While standing on the ground floor, REBEL looks to be outlined with a bushel of flower petals, with each segment shading bottle service patrons. The suit and tie wearing audience members above are sandwiched between these bright umbrella-like coverings and a long LED screen that wraps around the edge of the entire room.


Between 2am and 3am, resident DJs Manzone & Strong brought the crowd into a raucous groove of fist pumping, jumping and dancing while Tujamo’s ‘BOOM!’ blared through the crisp audio system. Hands were waving, people were singing along, but many of us were just staring at the action around us. As much as I enjoyed the music, the emotion surrounding me was just as captivating. For years, I’ve touted my favourite music acts like Nine Inch Nails, The Rolling Stones and Queens of the Stone Age for having a luminous stage presence. REBEL itself generates its own stage presence, a high impact energy that stretches from the flick of someone’s finger on the stage all the way to the back of the main room.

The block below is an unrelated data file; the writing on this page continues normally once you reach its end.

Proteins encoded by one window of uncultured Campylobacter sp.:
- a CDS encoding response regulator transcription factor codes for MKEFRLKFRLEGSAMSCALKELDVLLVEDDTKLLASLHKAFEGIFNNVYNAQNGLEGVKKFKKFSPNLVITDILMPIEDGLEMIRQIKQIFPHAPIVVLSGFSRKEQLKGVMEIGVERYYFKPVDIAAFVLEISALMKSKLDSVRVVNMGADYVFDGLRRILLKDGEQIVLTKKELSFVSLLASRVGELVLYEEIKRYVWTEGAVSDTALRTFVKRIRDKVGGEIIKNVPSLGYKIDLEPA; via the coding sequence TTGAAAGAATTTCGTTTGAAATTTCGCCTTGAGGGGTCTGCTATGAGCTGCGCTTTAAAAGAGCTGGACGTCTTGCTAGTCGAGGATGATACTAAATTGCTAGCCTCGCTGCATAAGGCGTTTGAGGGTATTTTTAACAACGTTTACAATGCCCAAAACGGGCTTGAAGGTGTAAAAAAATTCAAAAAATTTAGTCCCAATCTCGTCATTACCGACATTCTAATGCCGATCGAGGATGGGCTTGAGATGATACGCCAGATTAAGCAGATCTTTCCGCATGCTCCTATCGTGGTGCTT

At most Toronto concert venues, I find myself facing the stage alongside shoulder upon shoulder of other crowd compatriots. At REBEL I could treat my senses in a full 360 degree spectrum while staring at the CO2 jets rushing towards my front, the sparkling bottle service team passing me on my side, or the gigantic lighting grid peering back to me like an iris from above. I wasn’t experiencing a stage presence, rather, the presence of an entire venue.

The atmosphere of the dance floor at REBEL is astounding. At the time, I had trouble putting into words how awestruck I felt experiencing this Las Vegas-style of nightlife emerging from a music hall I frequented so often. The grandiose scale, albeit obviously tremendous, was by far not the only thing that impressed me.

REBEL’s VIP section is lavish, large and very easy to navigate, but the thing that stuck out to me the most were small bits of attention paid to the things we care most about when enjoying a drink and kicking back. Every surface upstairs could serve as a spot to put a drink. The back portion of each booth and the railings serving as a spot to access lower tiers of the section have wide flat areas to lock your elbows in place and sip a cocktail or set your beer down safely.